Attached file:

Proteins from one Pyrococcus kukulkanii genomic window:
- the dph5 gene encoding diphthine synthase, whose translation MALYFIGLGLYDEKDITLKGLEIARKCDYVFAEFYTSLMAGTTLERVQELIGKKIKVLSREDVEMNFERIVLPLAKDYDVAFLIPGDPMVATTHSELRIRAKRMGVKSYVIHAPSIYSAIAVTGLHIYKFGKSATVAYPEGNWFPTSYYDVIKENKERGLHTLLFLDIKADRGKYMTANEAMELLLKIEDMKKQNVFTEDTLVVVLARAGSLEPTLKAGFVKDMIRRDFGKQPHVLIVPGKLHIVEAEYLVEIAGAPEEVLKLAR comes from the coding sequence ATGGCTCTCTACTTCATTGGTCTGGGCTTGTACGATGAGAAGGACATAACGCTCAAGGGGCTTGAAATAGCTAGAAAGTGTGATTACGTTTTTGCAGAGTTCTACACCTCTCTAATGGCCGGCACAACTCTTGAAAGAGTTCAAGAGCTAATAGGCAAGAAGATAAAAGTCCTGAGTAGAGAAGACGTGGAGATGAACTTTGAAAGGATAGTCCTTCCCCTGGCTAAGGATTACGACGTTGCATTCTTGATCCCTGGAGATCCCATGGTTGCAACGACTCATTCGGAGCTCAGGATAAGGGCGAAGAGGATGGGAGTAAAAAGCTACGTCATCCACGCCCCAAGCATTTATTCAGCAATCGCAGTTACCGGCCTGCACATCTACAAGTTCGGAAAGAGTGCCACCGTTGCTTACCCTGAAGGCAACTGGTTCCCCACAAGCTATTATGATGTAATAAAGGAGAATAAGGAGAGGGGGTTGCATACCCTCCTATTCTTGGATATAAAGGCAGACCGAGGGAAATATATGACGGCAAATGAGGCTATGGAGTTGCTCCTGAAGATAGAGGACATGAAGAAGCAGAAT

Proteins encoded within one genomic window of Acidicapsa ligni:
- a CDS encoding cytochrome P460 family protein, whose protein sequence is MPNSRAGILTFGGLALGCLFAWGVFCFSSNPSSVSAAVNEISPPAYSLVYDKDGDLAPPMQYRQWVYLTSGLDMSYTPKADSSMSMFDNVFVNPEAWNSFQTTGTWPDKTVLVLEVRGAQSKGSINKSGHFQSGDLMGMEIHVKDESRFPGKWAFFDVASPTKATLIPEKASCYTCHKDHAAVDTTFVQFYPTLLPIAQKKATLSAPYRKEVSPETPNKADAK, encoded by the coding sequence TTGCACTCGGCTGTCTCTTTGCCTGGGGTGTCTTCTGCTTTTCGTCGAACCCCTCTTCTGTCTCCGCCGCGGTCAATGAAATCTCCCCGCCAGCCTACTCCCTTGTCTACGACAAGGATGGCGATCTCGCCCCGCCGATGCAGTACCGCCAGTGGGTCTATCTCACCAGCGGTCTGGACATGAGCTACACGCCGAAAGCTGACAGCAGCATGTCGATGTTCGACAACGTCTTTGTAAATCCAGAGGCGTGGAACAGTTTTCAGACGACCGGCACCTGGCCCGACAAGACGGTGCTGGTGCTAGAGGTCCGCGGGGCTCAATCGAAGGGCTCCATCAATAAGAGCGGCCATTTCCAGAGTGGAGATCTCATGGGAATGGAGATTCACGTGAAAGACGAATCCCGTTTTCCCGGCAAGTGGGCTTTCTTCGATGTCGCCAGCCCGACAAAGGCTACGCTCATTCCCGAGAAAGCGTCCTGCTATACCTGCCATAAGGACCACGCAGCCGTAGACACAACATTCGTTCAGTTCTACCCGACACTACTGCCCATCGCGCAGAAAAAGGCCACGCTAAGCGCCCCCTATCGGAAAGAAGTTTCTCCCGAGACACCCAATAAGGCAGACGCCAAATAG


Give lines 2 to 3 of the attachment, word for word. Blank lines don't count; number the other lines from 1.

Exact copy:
- the dph5 gene encoding diphthine synthase, whose translation MALYFIGLGLYDEKDITLKGLEIARKCDYVFAEFYTSLMAGTTLERVQELIGKKIKVLSREDVEMNFERIVLPLAKDYDVAFLIPGDPMVATTHSELRIRAKRMGVKSYVIHAPSIYSAIAVTGLHIYKFGKSATVAYPEGNWFPTSYYDVIKENKERGLHTLLFLDIKADRGKYMTANEAMELLLKIEDMKKQNVFTEDTLVVVLARAGSLEPTLKAGFVKDMIRRDFGKQPHVLIVPGKLHIVEAEYLVEIAGAPEEVLKLAR comes from the coding sequence ATGGCTCTCTACTTCATTGGTCTGGGCTTGTACGATGAGAAGGACATAACGCTCAAGGGGCTTGAAATAGCTAGAAAGTGTGATTACGTTTTTGCAGAGTTCTACACCTCTCTAATGGCCGGCACAACTCTTGAAAGAGTTCAAGAGCTAATAGGCAAGAAGATAAAAGTCCTGAGTAGAGAAGACGTGGAGATGAACTTTGAAAGGATAGTCCTTCCCCTGGCTAAGGATTACGACGTTGCATTCTTGATCCCTGGAGATCCCATGGTTGCAACGACTCATTCGGAGCTCAGGATAAGGGCGAAGAGGATGGGAGTAAAAAGCTACGTCATCCACGCCCCAAGCATTTATTCAGCAATCGCAGTTACCGGCCTGCACATCTACAAGTTCGGAAAGAGTGCCACCGTTGCTTACCCTGAAGGCAACTGGTTCCCCACAAGCTATTATGATGTAATAAAGGAGAATAAGGAGAGGGGGTTGCATACCCTCCTATTCTTGGATATAAAGGCAGACCGAGGGAAATATATGACGGCAAATGAGGCTATGGAGTTGCTCCTGAAGATAGAGGACATGAAGAAGCAGAAT

Proteins encoded within one genomic window of Acidicapsa ligni: